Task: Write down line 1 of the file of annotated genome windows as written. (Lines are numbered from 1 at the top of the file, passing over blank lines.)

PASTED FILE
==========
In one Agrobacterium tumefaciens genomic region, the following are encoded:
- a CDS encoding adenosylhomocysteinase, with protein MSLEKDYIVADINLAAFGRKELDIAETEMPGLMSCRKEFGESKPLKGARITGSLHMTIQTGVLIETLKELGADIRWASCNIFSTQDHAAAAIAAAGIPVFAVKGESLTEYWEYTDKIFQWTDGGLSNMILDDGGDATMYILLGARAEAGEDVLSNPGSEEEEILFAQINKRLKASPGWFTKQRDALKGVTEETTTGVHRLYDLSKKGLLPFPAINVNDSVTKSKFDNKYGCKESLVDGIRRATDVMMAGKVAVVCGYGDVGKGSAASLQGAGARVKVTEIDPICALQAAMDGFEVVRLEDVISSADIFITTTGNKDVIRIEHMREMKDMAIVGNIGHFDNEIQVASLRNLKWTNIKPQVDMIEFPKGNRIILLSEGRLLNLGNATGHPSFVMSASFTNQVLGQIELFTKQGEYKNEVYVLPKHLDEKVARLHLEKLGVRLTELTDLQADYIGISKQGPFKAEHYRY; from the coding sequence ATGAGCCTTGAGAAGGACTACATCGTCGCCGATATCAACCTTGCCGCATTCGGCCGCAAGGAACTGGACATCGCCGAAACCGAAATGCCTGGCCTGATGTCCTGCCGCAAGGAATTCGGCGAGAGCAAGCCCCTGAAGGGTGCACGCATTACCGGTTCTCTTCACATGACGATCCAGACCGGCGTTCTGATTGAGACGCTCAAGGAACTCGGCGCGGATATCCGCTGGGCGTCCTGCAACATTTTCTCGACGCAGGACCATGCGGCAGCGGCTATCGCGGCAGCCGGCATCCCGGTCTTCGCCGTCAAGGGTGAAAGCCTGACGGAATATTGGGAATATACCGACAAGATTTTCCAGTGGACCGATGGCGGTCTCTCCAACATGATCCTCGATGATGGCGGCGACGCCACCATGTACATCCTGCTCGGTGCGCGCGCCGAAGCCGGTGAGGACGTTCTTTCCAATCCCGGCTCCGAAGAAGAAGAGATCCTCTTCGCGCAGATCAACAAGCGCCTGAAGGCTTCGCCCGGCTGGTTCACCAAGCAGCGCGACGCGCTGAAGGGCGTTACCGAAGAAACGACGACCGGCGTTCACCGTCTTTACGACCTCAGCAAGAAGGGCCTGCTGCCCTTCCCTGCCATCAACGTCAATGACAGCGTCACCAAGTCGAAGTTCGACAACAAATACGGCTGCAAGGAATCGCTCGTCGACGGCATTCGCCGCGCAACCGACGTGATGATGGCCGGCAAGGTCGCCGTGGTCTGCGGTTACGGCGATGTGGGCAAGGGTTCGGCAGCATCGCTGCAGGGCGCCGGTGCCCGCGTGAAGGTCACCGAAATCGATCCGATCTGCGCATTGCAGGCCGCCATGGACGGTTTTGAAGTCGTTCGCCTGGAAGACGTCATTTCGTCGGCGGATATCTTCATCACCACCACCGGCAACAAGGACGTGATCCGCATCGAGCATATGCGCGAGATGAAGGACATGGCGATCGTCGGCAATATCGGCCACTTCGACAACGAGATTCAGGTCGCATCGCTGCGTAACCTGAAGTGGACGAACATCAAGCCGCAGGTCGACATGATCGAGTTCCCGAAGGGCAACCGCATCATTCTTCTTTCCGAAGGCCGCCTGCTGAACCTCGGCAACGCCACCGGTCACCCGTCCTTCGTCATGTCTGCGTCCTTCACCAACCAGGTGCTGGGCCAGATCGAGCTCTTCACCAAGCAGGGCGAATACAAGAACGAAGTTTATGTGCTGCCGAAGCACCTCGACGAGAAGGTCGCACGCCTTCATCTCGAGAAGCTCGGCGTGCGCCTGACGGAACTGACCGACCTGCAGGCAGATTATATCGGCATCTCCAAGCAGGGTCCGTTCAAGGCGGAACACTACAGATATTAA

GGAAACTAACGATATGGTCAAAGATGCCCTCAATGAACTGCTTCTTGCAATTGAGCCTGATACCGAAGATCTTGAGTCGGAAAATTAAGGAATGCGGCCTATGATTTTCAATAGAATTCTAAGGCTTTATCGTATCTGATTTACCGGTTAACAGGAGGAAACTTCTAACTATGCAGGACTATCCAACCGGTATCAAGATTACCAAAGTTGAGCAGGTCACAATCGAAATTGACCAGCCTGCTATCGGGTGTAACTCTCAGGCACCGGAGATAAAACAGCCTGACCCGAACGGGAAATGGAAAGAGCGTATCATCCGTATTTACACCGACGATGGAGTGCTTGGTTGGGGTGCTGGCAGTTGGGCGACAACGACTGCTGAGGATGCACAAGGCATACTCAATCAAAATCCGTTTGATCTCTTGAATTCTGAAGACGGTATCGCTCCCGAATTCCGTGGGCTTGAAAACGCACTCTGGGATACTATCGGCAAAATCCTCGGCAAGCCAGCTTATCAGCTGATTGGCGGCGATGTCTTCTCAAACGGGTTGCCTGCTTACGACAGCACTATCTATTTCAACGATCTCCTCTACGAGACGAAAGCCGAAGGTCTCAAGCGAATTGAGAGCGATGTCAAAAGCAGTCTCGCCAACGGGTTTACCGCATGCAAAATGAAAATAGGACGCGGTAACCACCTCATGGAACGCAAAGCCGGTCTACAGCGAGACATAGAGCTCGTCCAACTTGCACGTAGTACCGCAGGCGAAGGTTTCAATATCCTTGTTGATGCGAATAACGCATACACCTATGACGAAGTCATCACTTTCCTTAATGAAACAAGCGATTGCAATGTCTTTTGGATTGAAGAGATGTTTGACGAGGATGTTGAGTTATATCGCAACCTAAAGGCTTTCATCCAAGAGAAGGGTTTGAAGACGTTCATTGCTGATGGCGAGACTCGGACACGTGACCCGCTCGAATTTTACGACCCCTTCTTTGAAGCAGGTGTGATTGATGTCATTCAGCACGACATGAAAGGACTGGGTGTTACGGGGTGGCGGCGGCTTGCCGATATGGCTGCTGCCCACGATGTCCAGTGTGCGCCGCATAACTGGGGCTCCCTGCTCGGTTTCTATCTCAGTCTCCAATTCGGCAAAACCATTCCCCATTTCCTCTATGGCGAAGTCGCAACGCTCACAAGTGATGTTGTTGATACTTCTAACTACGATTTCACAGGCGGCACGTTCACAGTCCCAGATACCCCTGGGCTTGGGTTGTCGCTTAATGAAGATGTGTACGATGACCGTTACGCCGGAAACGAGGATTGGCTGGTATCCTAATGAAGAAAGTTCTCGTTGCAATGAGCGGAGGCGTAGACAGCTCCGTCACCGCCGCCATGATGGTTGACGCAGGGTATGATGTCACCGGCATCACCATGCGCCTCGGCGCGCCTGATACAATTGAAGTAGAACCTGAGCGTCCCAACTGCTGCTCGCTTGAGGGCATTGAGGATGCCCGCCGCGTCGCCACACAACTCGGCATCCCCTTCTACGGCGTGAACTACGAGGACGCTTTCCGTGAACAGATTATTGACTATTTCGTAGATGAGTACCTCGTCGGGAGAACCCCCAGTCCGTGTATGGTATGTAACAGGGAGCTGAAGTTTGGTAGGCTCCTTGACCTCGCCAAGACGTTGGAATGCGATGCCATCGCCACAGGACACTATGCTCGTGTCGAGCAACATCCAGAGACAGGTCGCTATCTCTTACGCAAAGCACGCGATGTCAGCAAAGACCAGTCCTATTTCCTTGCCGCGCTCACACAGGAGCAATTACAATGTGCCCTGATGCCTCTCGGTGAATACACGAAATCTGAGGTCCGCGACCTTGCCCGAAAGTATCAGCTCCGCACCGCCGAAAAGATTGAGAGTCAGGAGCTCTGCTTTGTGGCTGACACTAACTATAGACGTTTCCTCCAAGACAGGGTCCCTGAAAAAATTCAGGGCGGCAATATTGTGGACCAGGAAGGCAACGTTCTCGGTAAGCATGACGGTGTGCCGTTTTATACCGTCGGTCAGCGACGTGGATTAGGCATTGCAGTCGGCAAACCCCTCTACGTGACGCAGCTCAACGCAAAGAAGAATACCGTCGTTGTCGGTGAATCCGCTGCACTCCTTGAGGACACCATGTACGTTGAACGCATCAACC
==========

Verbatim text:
In one Agrobacterium tumefaciens genomic region, the following are encoded: